However, nothing could be surer than that I’ll try to learn more things. And if I can — particularly the nude figure. I imagine, though, that in order to get models, as many as I want and good, I won’t be done all at once, but will have to find the money for it by making other things. Be it landscapes, be it townscapes, be it portraits, as I said — or — even if it were signboards and decoration. Or — something I didn’t mention in my last letter among the things that I could do ‘on the side’ — give lessons in painting, letting them begin by painting still lifes — which I believe is a different method from that of the drawing masters. I’ve tried it out on those friends of mine in Eindhoven, and I’d dare repeat it.
I’ll certainly leave immediately, as soon as I get the monthly allowance from you. And as to that, should you by chance be in a position to send it a week earlier, I’d leave a week earlier. It goes without saying, though, that I’m not counting on it. I’m glad that I went to see the museum in Amsterdam once more before this, because I’ve seen from the work since that what I saw there has been useful to me. Write soon if you have time. I wanted to tell you Van de Loo’s opinion of Ma straightaway.
Since I’m already busy packing up my things, it goes without saying that my thoughts are more there than here.
Here I’ve just kept on ceaselessly painting in order to learn painting, to get firm ideas about colour &c., without leaving much room in my head for other things. But when I escaped to Amsterdam for a few days, I was really delighted to see paintings once again. For it’s sometimes damned hard to be entirely away from paintings and the world of painters and not to see anything by other people. Since then I’ve had quite a yearning to get back into it, at least for a while.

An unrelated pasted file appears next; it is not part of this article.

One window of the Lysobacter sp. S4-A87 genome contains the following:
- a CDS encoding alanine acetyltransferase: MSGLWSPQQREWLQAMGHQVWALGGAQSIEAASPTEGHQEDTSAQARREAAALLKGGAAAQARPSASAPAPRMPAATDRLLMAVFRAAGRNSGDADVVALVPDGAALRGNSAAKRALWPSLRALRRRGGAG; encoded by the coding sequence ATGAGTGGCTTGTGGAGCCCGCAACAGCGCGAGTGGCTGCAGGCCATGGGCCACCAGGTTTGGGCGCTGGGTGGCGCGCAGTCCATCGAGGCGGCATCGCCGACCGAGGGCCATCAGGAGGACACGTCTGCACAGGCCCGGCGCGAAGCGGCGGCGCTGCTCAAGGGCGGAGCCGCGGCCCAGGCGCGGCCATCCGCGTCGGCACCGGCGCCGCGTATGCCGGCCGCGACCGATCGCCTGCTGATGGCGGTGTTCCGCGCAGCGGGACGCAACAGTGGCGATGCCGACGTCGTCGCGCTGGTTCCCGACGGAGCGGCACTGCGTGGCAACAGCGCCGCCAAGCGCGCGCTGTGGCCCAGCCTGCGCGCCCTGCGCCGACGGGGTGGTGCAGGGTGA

If one’s entirely out of it for a couple of years and wrestles with nature, that can sometimes help, and at the same time one perhaps gets a new stock of confidence and health out of it, which one can under no circumstances have too much of, though, because the painter’s life is often harsh enough. As regards my work, I’ll have to act according to circumstances, I mean, if I could perhaps make the acquaintance of an art buyer and persuade him to show some of my things. But tomorrow doesn’t mean never, and you’ll soon see something of it, particularly if I succeed in making new studies of heads or figures. The one landscape I’m taking with me — and possibly both — but the one with the yellow leaves: I think you’d like it too. I enclose a quick croquis of it.
The horizon is a dark line against a light line of sky in white and blue. In this dark line little flecks of red, bluish and green or brown, forming the silhouette of the roofs and orchards, the field greenish. The sky higher up, grey, against it the black trunks and yellow leaves. Foreground completely covered with fallen yellow leaves, in which 2 little black figures and one blue. On the right a birch trunk, white and black, and a green trunk with red-brown leaves.
Regards, with a handshake.
Yours truly,